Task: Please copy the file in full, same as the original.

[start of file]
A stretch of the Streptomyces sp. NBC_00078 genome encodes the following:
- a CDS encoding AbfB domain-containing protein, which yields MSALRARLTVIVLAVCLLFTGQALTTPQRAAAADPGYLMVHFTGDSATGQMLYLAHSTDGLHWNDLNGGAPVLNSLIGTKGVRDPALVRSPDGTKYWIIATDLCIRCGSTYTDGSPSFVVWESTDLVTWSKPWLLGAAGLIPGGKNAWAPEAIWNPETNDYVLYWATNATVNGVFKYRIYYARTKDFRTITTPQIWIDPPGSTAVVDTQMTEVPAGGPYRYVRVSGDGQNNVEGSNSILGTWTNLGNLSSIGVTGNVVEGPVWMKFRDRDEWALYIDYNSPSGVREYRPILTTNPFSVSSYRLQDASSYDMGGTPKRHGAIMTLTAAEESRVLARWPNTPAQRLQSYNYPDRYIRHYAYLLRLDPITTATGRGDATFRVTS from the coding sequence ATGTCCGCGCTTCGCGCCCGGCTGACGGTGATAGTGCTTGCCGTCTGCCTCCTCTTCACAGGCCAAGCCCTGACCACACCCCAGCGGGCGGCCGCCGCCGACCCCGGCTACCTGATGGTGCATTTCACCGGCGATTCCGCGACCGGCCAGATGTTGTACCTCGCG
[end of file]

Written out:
A stretch of the Streptomyces sp. NBC_00078 genome encodes the following:
- a CDS encoding AbfB domain-containing protein, which yields MSALRARLTVIVLAVCLLFTGQALTTPQRAAAADPGYLMVHFTGDSATGQMLYLAHSTDGLHWNDLNGGAPVLNSLIGTKGVRDPALVRSPDGTKYWIIATDLCIRCGSTYTDGSPSFVVWESTDLVTWSKPWLLGAAGLIPGGKNAWAPEAIWNPETNDYVLYWATNATVNGVFKYRIYYARTKDFRTITTPQIWIDPPGSTAVVDTQMTEVPAGGPYRYVRVSGDGQNNVEGSNSILGTWTNLGNLSSIGVTGNVVEGPVWMKFRDRDEWALYIDYNSPSGVREYRPILTTNPFSVSSYRLQDASSYDMGGTPKRHGAIMTLTAAEESRVLARWPNTPAQRLQSYNYPDRYIRHYAYLLRLDPITTATGRGDATFRVTS from the coding sequence ATGTCCGCGCTTCGCGCCCGGCTGACGGTGATAGTGCTTGCCGTCTGCCTCCTCTTCACAGGCCAAGCCCTGACCACACCCCAGCGGGCGGCCGCCGCCGACCCCGGCTACCTGATGGTGCATTTCACCGGCGATTCCGCGACCGGCCAGATGTTGTACCTCGCG